Irv, I wouldn't call the Vega engine and the Saturn engine great engines. They both sucked and are a sad testament to GM's powertrain engineering prowess. I helped a friend pull a Vega engine out and replace it with a junk-yard Chevy 283. Now that was a great engine! That had to be the fastest Vega on the road. Downright dangerous in any situation other than straightline. The Saturn engine in my daughter's car blew its headgasket and self-destructed with less than 50K miles on it. Let's hope GM puts better engineering effort into its future powertrain development. This center is a step in the right direction. Now all GM has to do is convince more Americans to buy their cars and trucks. That is a pretty hard sell for a company still owned by we, the people. I hope they do well because I would like to see them repay the taxpayers who bailed them out.

Good job!!! Inspiring, enthusiastic, awsome are the words came after reading your article.
I have been to this Powetrain Engineering Bldg. at Pontiac, MI. As said its a jewel and an Engineering Marvel located in Joslyn Ave. GM has a very good infra and their never ending motivation to bring out innovation cannot be left unpraised. Recession may affected the top brass but not the GM engineers motivation and curiosity.
Thanks again for bringing out this article and for a walk through the GM Pontiac Engineering floor.

@Sam,

"but not the GM engineers motivation and curiosity"

Uhhh, they are just as responsible for bankrupting GM as all others that work for the organization!

@oxi - I'd have to disagree with that comment. Engineers like any professional take pride in doing an exceptional job. The problem is that administrative types make them work with low price points, short developement cycles, and make the engineers build to fit corporate ideology. Another problem is making them build to keep artistic designers and "focus" groups happy.
Give the engineers the resources to do their job and the products will sell themselves.

Yeah, what Lou said!

Damn Oxi you hella annoying....

you too Frank...

oxi they are right! you are abnOXIous!!!!

Hey, oxi, GM most certainly does have Al block V8's available in their pickups. And what do you have against pushrods? It's just another design option with it's own set of advantages.

This is great, a huge buggy-whip perfection factory.

What is needed is a new type of engine not designed in the 1800's and not wasting 75% of its fuel as heat.

This story is about ancient technology being refined, which misses the point. What we need is new, American, innovation that gets us out of this old and wasteful rut we are in with the current internal combustion engine. We need leaps, not steps. Where is the invention, rather than the focus on tiny increments?

All I can say is a push rod is just a way to open the valves as is a over head cam.
OHV is evey bit as good as a OHC!
I like the compact clean design of OHV push rod engines better.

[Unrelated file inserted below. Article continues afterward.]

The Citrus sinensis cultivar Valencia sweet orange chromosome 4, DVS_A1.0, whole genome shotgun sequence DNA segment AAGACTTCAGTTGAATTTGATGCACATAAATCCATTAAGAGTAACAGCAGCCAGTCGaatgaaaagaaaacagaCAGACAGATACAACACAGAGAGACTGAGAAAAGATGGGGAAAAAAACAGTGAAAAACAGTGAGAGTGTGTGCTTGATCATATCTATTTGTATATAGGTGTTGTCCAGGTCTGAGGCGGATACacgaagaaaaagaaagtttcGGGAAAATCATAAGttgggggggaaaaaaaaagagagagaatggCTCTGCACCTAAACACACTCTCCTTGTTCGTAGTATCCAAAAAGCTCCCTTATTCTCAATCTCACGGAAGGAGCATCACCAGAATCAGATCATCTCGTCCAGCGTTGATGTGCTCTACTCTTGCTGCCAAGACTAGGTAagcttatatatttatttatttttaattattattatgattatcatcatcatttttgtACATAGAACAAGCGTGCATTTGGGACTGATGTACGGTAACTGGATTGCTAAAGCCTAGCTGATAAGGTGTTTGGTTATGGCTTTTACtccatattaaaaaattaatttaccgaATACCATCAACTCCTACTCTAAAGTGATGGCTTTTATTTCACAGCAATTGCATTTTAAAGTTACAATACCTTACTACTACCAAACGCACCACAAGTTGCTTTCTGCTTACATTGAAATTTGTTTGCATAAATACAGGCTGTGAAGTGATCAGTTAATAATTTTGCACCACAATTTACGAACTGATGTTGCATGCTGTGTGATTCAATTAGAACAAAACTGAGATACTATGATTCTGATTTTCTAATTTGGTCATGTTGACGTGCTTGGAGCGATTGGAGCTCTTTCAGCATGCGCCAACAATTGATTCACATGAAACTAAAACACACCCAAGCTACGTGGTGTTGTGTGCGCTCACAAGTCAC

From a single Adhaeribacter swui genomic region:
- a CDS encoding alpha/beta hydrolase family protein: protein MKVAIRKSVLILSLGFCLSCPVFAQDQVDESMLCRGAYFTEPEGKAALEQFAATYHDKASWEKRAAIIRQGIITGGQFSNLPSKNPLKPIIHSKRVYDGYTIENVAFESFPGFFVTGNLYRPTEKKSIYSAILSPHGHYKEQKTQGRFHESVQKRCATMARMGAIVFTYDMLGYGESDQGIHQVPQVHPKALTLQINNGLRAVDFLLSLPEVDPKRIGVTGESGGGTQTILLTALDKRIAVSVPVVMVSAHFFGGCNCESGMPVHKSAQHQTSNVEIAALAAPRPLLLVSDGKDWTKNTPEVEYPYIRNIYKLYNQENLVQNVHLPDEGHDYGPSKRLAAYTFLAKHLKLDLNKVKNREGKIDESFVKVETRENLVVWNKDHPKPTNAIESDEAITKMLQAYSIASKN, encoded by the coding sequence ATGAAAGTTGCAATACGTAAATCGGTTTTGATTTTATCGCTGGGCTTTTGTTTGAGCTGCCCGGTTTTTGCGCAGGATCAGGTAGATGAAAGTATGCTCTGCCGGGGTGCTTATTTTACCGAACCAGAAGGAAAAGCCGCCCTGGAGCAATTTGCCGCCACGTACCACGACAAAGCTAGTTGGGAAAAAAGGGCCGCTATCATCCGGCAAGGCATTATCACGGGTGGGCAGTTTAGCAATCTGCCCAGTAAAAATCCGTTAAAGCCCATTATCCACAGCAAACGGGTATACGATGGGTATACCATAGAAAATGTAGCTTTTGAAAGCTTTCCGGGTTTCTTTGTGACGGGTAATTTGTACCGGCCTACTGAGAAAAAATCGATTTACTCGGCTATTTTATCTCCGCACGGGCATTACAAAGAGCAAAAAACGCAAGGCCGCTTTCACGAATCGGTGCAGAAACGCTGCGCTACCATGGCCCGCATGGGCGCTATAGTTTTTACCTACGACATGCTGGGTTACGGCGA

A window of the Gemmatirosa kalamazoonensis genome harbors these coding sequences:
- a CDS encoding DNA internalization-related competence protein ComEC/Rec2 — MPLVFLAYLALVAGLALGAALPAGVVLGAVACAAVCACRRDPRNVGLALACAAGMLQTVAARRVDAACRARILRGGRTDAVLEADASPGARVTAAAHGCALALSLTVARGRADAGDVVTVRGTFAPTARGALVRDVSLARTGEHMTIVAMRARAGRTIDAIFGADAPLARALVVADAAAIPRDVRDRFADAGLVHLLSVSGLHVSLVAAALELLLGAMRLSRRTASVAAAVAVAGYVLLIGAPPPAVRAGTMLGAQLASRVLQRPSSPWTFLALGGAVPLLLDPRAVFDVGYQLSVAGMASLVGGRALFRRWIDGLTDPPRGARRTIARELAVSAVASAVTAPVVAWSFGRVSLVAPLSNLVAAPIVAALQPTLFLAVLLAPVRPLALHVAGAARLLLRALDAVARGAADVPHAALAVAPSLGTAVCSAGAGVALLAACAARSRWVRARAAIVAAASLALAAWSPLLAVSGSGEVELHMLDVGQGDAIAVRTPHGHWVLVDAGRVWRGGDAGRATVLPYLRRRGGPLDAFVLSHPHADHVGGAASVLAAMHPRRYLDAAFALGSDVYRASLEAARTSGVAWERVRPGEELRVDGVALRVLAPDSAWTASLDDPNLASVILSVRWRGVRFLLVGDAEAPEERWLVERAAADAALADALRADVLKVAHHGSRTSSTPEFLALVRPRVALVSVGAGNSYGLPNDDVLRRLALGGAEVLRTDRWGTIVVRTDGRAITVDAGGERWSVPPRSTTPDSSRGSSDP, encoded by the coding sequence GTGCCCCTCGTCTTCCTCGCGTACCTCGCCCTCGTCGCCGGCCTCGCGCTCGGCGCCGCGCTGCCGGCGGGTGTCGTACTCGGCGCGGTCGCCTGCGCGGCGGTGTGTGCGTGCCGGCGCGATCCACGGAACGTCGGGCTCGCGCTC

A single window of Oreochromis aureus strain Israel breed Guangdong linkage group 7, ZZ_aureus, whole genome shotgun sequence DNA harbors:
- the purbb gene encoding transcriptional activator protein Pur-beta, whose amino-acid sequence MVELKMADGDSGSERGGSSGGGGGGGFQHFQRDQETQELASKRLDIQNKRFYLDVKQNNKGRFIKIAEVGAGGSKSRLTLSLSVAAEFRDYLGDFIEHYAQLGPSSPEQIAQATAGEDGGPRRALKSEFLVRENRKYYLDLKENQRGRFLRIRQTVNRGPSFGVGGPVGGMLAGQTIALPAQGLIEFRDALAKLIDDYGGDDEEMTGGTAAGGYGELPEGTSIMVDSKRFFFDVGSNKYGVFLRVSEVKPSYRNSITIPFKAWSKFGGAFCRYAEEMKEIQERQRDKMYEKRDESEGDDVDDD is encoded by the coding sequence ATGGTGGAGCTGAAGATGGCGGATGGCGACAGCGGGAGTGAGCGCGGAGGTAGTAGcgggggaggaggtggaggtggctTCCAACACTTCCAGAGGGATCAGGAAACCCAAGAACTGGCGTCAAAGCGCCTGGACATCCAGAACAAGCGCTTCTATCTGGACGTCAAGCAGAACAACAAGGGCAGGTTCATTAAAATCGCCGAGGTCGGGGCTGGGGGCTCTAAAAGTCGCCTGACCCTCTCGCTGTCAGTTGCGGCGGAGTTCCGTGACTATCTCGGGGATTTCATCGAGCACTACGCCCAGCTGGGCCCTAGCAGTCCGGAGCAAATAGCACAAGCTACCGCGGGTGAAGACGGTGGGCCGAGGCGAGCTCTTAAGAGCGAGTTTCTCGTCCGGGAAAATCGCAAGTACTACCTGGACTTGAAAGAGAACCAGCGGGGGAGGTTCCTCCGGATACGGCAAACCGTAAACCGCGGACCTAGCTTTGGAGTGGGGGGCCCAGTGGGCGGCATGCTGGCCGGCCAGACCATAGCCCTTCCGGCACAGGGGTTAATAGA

MY GM V8s and my Chrysler 3.3L engines have been the best motors I ever had in a vehicle.
Both Push rod engines.

Also, the toyota engine in there NASCAR racing cars an trucks, are guess what? yes, there a PUSHROD engine, granted thats just because that is in the rules, but toyota enginers have stated, " it was suprising how efective and simple of a design it is", unfortunatly they are doing quit well with that simple, design.

I am quite happy with the pushrod; 4.0L I6 and 5.0L, 5.7L, & 5.9L V8s under the hoods of my vehicles. Simple and dependable. Long live proven technology!

@sandman4X4 -
This is what some of Toyota's engineers thought when they first entered the NASCAR Craftsman Truck Series.
"Some call it "reverse engineering" or using state-of-the-art technology to build a better dinosaur-one that uses pushrods instead of overhead camshafts, no less."
http://stockcarracing.automotive.com/83118/scrp-0307-2004-nascar-craftsman-truck-series-toyota-entry/toyota-racing-history.html#ixzz1NI76BKLY
Toyota did have great success with these engines, so much so that they were forced to use restrictor plates.
http://bleacherreport.com/articles/54429-nascar-craftsman-truck-series-throttles-down-the-toyota-tundra-engine

Any competition, whether on the track or on the sales charts is good for the consumer.
I am looking foreward to seeing the next generation of GM drivetrains and trucks.
Might even consider one if taxpayers see some payback.

Lou, I can only agree, but that is there M.O. to reverse engineer, and copy. And they all use restrictor plates. There are other great succes stories, look at the Corvettes in the LeMans series, pushrods, 24hrs. they most recently took 1,2,3rd place!! against the (much more superior O.H.C.) motors, in every one of there competetters!!.

I "like" you on Facebook. Would love these for my oldest boy!

oxi your a fool we all know who makes the best cars and trucks . gm son so go jump off the back of your crapy rice burnner. and break your neck!